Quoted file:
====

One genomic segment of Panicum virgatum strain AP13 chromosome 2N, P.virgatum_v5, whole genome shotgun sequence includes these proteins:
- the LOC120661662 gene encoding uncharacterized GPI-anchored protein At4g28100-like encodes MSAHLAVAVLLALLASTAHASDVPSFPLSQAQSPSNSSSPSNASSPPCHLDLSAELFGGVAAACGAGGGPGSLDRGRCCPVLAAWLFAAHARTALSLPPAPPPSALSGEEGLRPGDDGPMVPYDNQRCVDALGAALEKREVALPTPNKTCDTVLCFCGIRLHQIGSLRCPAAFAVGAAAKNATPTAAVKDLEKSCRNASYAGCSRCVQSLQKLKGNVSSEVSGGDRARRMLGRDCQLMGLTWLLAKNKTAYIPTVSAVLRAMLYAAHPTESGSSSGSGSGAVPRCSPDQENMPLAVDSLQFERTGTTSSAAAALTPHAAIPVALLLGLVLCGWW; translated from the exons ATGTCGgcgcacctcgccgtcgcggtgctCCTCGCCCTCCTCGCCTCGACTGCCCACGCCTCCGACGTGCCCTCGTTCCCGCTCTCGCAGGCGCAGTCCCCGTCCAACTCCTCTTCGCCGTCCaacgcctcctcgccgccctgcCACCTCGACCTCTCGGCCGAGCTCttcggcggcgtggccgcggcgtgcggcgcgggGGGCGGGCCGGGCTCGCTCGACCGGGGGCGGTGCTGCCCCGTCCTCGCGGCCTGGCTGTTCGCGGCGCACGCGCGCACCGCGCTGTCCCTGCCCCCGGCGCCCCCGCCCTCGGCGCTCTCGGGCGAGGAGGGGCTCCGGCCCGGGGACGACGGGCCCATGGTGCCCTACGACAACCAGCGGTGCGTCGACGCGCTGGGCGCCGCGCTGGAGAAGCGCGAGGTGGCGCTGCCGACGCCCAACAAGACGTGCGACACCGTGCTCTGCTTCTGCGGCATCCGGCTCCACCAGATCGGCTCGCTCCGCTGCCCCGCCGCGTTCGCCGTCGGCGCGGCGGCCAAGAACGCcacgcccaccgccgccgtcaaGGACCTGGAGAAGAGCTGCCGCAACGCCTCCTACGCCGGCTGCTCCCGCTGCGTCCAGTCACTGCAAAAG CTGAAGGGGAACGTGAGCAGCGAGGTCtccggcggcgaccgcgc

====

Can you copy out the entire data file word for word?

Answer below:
One genomic segment of Panicum virgatum strain AP13 chromosome 2N, P.virgatum_v5, whole genome shotgun sequence includes these proteins:
- the LOC120661662 gene encoding uncharacterized GPI-anchored protein At4g28100-like encodes MSAHLAVAVLLALLASTAHASDVPSFPLSQAQSPSNSSSPSNASSPPCHLDLSAELFGGVAAACGAGGGPGSLDRGRCCPVLAAWLFAAHARTALSLPPAPPPSALSGEEGLRPGDDGPMVPYDNQRCVDALGAALEKREVALPTPNKTCDTVLCFCGIRLHQIGSLRCPAAFAVGAAAKNATPTAAVKDLEKSCRNASYAGCSRCVQSLQKLKGNVSSEVSGGDRARRMLGRDCQLMGLTWLLAKNKTAYIPTVSAVLRAMLYAAHPTESGSSSGSGSGAVPRCSPDQENMPLAVDSLQFERTGTTSSAAAALTPHAAIPVALLLGLVLCGWW; translated from the exons ATGTCGgcgcacctcgccgtcgcggtgctCCTCGCCCTCCTCGCCTCGACTGCCCACGCCTCCGACGTGCCCTCGTTCCCGCTCTCGCAGGCGCAGTCCCCGTCCAACTCCTCTTCGCCGTCCaacgcctcctcgccgccctgcCACCTCGACCTCTCGGCCGAGCTCttcggcggcgtggccgcggcgtgcggcgcgggGGGCGGGCCGGGCTCGCTCGACCGGGGGCGGTGCTGCCCCGTCCTCGCGGCCTGGCTGTTCGCGGCGCACGCGCGCACCGCGCTGTCCCTGCCCCCGGCGCCCCCGCCCTCGGCGCTCTCGGGCGAGGAGGGGCTCCGGCCCGGGGACGACGGGCCCATGGTGCCCTACGACAACCAGCGGTGCGTCGACGCGCTGGGCGCCGCGCTGGAGAAGCGCGAGGTGGCGCTGCCGACGCCCAACAAGACGTGCGACACCGTGCTCTGCTTCTGCGGCATCCGGCTCCACCAGATCGGCTCGCTCCGCTGCCCCGCCGCGTTCGCCGTCGGCGCGGCGGCCAAGAACGCcacgcccaccgccgccgtcaaGGACCTGGAGAAGAGCTGCCGCAACGCCTCCTACGCCGGCTGCTCCCGCTGCGTCCAGTCACTGCAAAAG CTGAAGGGGAACGTGAGCAGCGAGGTCtccggcggcgaccgcgc